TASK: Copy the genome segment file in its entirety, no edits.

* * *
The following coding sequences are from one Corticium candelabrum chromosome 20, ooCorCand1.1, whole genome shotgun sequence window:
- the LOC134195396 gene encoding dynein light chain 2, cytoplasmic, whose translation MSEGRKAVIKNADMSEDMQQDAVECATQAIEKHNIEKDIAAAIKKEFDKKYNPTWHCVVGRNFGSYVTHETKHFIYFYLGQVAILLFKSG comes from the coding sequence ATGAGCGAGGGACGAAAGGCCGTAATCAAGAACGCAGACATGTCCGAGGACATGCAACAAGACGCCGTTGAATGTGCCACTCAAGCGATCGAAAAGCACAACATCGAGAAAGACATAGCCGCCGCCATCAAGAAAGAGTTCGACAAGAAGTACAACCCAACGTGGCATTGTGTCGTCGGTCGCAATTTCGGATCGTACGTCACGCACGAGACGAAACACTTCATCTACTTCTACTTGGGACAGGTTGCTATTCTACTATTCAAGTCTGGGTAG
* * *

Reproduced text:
The following coding sequences are from one Corticium candelabrum chromosome 20, ooCorCand1.1, whole genome shotgun sequence window:
- the LOC134195396 gene encoding dynein light chain 2, cytoplasmic, whose translation MSEGRKAVIKNADMSEDMQQDAVECATQAIEKHNIEKDIAAAIKKEFDKKYNPTWHCVVGRNFGSYVTHETKHFIYFYLGQVAILLFKSG comes from the coding sequence ATGAGCGAGGGACGAAAGGCCGTAATCAAGAACGCAGACATGTCCGAGGACATGCAACAAGACGCCGTTGAATGTGCCACTCAAGCGATCGAAAAGCACAACATCGAGAAAGACATAGCCGCCGCCATCAAGAAAGAGTTCGACAAGAAGTACAACCCAACGTGGCATTGTGTCGTCGGTCGCAATTTCGGATCGTACGTCACGCACGAGACGAAACACTTCATCTACTTCTACTTGGGACAGGTTGCTATTCTACTATTCAAGTCTGGGTAG